📚 Flash Boys by Michael Lewis
Disclaimer: I still need to read his recent book on SBF, Going Infinite. Weird time for Michael Lewis.
This is a captivating story of the high-frequency trading (HFT) industry, written in Lewis's signature narrative style. He has an incredible ability to dissect complex financial topics for the layperson (if you've seen The Big Short you know this well). Sharp wit, vivid anecdotes, and a keen eye for the human drama behind the numbers, his writing style is a personal favorite.
The book begins and ends with the same character, Sergey Aleynikov. He is portrayed as a brilliant and principled coder who previously worked at Goldman Sachs. His journey becomes a microcosm of the broader issues Lewis addresses. Aleynikov is initially hired by Goldman Sachs to develop algorithms for high-frequency trading, where he becomes intimately familiar with the proprietary code that allows the firm to execute trades at high frequency, giving Goldman Sachs a significant advantage in the markets.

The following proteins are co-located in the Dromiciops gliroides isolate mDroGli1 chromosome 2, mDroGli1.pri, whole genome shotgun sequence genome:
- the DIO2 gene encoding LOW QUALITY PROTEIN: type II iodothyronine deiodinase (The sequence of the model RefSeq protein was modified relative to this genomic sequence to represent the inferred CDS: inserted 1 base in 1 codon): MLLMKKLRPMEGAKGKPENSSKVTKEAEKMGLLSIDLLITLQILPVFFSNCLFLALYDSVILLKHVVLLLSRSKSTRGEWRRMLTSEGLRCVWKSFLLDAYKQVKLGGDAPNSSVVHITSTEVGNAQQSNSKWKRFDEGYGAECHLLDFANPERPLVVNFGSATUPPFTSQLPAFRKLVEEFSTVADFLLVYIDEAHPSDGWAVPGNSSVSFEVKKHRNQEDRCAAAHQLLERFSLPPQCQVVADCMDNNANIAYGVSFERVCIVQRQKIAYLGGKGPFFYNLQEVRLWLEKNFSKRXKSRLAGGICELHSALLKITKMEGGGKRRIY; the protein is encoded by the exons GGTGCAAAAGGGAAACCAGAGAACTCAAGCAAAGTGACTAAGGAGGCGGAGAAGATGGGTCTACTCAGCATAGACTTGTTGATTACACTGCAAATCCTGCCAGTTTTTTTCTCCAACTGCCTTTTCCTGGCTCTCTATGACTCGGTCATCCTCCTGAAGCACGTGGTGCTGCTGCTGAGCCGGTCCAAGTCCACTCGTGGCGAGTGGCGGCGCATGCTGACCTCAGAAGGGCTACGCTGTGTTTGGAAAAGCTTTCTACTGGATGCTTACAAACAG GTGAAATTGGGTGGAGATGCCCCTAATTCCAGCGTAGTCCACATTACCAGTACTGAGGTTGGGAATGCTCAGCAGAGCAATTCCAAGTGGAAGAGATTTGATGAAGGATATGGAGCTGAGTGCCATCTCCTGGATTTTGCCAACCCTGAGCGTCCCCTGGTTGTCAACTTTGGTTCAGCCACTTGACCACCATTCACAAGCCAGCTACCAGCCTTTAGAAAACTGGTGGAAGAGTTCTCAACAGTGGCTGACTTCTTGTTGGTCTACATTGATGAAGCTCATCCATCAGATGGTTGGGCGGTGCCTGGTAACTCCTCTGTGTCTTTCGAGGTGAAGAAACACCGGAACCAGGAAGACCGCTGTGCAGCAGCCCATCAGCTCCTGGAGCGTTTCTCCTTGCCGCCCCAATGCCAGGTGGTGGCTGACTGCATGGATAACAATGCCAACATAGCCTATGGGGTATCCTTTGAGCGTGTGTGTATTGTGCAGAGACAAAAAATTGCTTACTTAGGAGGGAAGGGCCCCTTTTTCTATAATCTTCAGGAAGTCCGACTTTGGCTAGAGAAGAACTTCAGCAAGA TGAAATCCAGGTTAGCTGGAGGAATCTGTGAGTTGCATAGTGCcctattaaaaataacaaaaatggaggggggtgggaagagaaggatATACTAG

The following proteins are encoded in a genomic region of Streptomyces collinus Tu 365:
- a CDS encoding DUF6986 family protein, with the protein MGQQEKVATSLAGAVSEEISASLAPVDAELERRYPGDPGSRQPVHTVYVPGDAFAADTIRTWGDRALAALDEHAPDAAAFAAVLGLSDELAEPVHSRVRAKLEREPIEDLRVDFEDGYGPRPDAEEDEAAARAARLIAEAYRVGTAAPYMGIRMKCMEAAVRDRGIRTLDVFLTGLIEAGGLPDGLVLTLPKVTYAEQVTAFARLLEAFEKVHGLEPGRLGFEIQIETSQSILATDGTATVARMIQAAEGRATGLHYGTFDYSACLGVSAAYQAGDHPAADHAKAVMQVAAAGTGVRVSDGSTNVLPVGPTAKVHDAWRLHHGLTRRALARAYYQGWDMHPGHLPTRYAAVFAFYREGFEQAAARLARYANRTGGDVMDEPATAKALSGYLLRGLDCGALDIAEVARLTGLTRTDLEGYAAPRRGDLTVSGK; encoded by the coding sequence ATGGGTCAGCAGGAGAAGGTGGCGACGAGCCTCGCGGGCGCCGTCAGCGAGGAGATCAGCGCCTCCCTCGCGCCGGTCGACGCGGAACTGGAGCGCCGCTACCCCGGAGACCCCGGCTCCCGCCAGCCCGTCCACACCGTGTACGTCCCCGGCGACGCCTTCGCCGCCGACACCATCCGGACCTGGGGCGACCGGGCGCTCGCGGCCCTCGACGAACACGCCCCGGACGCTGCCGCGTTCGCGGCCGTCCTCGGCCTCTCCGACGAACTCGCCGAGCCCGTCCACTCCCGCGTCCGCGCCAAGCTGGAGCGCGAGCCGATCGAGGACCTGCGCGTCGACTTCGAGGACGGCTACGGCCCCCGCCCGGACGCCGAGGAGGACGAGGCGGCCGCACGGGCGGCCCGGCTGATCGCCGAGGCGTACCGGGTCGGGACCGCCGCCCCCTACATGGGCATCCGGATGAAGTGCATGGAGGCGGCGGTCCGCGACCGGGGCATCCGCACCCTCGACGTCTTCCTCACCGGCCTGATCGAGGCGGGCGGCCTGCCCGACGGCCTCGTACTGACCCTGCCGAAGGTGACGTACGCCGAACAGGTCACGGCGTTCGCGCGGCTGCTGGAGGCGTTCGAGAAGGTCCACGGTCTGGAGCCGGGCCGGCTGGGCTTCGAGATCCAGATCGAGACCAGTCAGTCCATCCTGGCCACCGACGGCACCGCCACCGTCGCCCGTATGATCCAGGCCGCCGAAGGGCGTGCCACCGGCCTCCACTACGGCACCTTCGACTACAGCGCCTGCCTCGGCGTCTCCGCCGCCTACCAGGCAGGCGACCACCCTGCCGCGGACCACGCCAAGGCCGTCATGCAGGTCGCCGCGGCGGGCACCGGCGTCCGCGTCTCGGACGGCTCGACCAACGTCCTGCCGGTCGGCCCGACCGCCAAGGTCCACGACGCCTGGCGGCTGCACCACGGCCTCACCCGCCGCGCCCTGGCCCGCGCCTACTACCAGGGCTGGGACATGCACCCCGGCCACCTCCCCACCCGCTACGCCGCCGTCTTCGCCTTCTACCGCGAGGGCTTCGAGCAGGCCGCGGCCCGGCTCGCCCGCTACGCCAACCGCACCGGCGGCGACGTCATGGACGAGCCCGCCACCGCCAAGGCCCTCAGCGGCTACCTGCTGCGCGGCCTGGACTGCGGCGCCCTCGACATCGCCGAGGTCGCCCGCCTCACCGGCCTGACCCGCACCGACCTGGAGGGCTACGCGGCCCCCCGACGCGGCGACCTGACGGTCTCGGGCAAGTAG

However, what makes Aleynikov's story so compelling is the moral dilemma he faces. He becomes disillusioned with the system and is troubled by the predatory nature of HFT. So does this other guy in the story, Brad Katsuyama, a co-founder of the exchange IEX. UNfortuanetly for Aleynikov, he copies Goldman Sachs' code which he wrote using open-source libraries and thinking nothing of it because of the licensing of open-source. He did this before he left Goldman, who then got the FBI involved.
This pivotal event sets the stage for a legal and ethical battle. Sergey Aleynikov is arrested, tried, and convicted, which becomes a high-profile case in the world of finance. You see Aleynikov as a sympathetic character, a whistleblower of sorts, who takes on the powerful forces of Wall Street. Brad is the guy who you could say "get's it done."
Lewis takes a partisan stance in his storytelling. He clearly sympathizes with the engineers who seek to level the playing field in the financial markets. The guys playing with the speed of light. He portrays them as underdogs in a battle against the old guard of Wall Street traders who have profited from a system rigged in their favor for years. This partisan approach adds a layer of endorsement to his storytelling. It was a nice "short" read after the the Neal Stephenson novel. Highly recommend.